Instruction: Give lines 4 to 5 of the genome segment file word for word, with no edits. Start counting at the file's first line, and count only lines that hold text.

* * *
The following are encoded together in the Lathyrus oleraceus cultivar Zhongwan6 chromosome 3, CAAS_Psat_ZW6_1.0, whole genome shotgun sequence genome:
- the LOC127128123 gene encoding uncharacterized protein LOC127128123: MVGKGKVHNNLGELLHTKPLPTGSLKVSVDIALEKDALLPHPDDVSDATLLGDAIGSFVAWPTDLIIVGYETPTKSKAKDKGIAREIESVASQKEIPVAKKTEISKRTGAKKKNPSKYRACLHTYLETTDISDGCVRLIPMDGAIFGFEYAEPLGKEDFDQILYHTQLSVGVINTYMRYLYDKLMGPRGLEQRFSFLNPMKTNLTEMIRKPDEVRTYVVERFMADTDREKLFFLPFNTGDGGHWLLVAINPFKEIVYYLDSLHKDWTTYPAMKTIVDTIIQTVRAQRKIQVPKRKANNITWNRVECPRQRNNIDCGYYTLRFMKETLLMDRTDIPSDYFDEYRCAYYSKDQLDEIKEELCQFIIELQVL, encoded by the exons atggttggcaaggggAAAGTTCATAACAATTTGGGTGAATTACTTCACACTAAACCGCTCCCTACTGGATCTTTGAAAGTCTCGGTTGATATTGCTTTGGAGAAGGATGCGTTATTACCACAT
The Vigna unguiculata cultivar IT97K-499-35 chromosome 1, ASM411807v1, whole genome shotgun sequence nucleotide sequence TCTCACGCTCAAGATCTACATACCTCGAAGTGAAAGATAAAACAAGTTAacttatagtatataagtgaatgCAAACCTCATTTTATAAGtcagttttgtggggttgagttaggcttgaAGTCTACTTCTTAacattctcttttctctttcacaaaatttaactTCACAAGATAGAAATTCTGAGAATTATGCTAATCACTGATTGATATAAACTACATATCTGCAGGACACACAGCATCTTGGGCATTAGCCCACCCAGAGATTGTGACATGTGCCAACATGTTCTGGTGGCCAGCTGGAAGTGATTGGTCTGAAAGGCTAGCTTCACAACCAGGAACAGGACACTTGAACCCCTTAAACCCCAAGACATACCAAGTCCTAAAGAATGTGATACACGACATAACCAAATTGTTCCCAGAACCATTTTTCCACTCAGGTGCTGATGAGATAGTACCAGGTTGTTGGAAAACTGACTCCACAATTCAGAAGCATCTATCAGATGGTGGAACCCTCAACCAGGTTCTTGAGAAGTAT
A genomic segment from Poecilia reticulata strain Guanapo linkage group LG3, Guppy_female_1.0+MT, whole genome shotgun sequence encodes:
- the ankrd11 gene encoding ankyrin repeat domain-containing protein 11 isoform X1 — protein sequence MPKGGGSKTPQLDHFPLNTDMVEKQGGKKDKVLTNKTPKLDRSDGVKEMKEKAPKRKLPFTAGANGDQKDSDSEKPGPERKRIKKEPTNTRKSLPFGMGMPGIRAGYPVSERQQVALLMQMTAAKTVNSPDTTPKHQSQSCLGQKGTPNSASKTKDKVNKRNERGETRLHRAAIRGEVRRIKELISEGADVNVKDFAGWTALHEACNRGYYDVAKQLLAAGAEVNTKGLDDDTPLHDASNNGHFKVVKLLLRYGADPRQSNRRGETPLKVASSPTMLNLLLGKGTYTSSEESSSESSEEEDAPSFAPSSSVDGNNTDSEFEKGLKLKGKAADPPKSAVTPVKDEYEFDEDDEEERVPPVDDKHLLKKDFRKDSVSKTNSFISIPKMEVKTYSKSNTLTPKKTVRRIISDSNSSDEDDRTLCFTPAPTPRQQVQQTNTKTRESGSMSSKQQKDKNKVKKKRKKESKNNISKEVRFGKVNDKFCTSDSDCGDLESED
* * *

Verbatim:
A genomic segment from Poecilia reticulata strain Guanapo linkage group LG3, Guppy_female_1.0+MT, whole genome shotgun sequence encodes:
- the ankrd11 gene encoding ankyrin repeat domain-containing protein 11 isoform X1 — protein sequence MPKGGGSKTPQLDHFPLNTDMVEKQGGKKDKVLTNKTPKLDRSDGVKEMKEKAPKRKLPFTAGANGDQKDSDSEKPGPERKRIKKEPTNTRKSLPFGMGMPGIRAGYPVSERQQVALLMQMTAAKTVNSPDTTPKHQSQSCLGQKGTPNSASKTKDKVNKRNERGETRLHRAAIRGEVRRIKELISEGADVNVKDFAGWTALHEACNRGYYDVAKQLLAAGAEVNTKGLDDDTPLHDASNNGHFKVVKLLLRYGADPRQSNRRGETPLKVASSPTMLNLLLGKGTYTSSEESSSESSEEEDAPSFAPSSSVDGNNTDSEFEKGLKLKGKAADPPKSAVTPVKDEYEFDEDDEEERVPPVDDKHLLKKDFRKDSVSKTNSFISIPKMEVKTYSKSNTLTPKKTVRRIISDSNSSDEDDRTLCFTPAPTPRQQVQQTNTKTRESGSMSSKQQKDKNKVKKKRKKESKNNISKEVRFGKVNDKFCTSDSDCGDLESED